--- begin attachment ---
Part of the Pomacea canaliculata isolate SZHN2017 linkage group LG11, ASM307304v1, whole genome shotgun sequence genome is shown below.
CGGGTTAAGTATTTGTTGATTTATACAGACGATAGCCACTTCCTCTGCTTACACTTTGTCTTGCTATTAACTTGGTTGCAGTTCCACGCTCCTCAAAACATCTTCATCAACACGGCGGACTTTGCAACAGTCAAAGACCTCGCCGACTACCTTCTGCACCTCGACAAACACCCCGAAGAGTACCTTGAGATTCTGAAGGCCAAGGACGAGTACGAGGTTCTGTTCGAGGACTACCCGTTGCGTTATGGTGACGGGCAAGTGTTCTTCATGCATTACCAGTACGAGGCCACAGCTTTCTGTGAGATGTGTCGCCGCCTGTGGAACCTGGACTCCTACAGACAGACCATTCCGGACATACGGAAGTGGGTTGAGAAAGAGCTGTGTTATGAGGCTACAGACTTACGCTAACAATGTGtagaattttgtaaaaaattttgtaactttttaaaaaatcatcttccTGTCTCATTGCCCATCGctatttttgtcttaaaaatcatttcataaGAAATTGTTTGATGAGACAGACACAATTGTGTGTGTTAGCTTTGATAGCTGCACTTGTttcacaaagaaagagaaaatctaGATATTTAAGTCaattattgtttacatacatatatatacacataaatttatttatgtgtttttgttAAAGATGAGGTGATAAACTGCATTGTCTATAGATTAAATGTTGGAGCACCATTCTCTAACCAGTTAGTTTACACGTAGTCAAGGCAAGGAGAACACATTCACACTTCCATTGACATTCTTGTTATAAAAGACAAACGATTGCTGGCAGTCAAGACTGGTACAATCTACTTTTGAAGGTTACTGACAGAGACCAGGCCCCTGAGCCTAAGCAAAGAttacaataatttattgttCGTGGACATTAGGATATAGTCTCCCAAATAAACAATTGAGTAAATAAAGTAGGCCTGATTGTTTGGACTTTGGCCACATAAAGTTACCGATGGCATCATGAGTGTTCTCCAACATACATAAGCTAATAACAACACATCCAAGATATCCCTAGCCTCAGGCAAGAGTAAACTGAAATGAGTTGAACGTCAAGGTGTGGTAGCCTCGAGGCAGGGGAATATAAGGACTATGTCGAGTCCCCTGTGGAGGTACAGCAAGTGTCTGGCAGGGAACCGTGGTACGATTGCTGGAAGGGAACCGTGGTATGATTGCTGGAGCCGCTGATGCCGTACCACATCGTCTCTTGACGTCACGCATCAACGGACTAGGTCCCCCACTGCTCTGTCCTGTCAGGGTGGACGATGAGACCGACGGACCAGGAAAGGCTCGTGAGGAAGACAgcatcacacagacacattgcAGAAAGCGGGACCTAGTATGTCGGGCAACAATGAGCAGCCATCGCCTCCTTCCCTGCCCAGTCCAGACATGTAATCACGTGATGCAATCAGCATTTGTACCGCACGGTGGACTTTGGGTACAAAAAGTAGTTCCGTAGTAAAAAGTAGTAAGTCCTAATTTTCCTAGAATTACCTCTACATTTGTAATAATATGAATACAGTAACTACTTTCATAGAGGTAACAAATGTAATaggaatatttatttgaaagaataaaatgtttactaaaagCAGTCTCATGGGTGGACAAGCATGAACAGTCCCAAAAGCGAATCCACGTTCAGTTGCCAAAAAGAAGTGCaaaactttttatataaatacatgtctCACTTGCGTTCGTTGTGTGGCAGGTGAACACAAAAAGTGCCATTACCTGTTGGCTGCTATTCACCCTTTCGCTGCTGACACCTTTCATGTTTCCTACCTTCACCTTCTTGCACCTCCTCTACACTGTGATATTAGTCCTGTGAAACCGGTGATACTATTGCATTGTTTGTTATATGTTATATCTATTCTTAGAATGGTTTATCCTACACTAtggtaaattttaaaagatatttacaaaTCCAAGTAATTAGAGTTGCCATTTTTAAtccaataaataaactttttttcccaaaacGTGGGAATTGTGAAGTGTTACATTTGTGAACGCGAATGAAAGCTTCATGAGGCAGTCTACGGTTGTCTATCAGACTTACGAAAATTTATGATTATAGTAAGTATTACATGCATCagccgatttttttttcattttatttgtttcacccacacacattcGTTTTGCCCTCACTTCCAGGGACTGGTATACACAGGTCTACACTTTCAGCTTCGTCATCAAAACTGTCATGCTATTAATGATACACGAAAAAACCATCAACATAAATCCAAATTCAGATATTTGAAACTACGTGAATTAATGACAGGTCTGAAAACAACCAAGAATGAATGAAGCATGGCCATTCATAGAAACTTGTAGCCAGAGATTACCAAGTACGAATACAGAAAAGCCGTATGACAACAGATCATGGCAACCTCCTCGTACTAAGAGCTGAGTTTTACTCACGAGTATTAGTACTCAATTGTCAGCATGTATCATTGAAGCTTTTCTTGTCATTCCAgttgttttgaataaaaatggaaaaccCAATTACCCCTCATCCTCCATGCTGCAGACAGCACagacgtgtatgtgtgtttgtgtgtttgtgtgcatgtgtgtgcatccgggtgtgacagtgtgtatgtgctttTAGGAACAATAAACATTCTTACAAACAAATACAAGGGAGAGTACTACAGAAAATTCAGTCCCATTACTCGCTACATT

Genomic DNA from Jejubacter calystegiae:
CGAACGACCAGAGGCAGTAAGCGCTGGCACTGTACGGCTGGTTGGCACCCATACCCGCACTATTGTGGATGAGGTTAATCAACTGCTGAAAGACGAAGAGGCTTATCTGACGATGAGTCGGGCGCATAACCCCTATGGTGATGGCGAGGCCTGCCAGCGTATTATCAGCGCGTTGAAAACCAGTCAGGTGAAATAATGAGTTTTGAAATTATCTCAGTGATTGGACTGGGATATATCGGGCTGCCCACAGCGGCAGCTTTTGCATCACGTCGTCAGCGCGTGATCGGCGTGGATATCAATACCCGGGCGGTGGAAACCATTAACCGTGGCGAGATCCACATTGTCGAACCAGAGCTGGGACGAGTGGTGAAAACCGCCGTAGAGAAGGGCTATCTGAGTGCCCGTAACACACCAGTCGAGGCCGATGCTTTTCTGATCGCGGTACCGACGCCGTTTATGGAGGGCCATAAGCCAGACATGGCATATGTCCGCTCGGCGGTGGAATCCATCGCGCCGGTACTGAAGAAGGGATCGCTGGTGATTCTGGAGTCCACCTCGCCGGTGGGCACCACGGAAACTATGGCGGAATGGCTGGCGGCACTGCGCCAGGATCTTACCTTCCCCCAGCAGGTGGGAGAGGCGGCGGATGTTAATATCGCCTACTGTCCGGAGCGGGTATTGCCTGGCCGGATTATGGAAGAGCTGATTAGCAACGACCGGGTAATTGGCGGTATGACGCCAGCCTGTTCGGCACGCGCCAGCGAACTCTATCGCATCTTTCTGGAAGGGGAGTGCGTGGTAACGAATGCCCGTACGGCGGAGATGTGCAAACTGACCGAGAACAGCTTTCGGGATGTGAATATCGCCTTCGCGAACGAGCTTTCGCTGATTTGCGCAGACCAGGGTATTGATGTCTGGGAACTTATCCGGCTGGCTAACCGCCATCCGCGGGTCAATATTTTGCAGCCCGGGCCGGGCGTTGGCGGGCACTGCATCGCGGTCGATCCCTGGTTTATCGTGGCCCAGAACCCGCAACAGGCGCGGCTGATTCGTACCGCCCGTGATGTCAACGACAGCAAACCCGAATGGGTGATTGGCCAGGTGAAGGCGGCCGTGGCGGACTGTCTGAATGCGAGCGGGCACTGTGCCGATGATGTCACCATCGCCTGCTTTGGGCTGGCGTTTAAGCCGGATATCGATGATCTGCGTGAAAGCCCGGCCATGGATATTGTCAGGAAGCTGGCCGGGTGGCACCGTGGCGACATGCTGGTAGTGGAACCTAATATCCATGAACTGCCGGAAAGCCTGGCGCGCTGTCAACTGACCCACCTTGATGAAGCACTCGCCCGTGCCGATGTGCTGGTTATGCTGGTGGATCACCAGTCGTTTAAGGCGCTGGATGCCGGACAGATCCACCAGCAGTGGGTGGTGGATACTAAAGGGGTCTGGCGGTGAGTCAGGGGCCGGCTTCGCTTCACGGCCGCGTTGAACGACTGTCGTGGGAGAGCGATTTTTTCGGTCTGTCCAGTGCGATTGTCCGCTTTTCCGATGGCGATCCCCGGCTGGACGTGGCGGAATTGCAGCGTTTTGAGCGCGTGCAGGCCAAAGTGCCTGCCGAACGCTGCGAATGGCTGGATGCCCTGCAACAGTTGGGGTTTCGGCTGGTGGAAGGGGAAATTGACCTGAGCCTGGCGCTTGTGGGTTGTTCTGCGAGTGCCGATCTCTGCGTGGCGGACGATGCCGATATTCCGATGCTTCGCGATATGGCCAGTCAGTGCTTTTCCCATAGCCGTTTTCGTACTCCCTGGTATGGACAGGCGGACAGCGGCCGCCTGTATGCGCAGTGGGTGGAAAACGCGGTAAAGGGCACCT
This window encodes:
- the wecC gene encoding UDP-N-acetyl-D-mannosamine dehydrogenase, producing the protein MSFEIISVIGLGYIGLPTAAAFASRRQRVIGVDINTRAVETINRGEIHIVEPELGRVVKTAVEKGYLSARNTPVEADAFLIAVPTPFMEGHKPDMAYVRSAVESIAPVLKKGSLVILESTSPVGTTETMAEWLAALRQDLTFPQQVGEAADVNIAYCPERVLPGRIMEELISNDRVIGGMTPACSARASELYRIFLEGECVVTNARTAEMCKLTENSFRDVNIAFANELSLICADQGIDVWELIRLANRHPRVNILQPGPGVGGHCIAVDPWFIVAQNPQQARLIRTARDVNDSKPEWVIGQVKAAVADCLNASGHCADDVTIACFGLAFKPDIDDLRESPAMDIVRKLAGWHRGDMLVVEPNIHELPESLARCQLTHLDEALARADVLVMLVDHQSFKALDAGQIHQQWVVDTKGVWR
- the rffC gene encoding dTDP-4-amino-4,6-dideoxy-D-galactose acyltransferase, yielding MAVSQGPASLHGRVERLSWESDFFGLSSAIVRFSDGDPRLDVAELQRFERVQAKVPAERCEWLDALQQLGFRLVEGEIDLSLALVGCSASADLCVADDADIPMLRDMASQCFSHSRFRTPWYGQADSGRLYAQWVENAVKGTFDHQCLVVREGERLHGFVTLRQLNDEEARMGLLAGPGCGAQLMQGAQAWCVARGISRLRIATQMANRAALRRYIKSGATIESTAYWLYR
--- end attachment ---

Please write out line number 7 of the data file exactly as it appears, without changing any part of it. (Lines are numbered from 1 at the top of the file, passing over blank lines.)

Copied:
- the rffC gene encoding dTDP-4-amino-4,6-dideoxy-D-galactose acyltransferase, yielding MAVSQGPASLHGRVERLSWESDFFGLSSAIVRFSDGDPRLDVAELQRFERVQAKVPAERCEWLDALQQLGFRLVEGEIDLSLALVGCSASADLCVADDADIPMLRDMASQCFSHSRFRTPWYGQADSGRLYAQWVENAVKGTFDHQCLVVREGERLHGFVTLRQLNDEEARMGLLAGPGCGAQLMQGAQAWCVARGISRLRIATQMANRAALRRYIKSGATIESTAYWLYR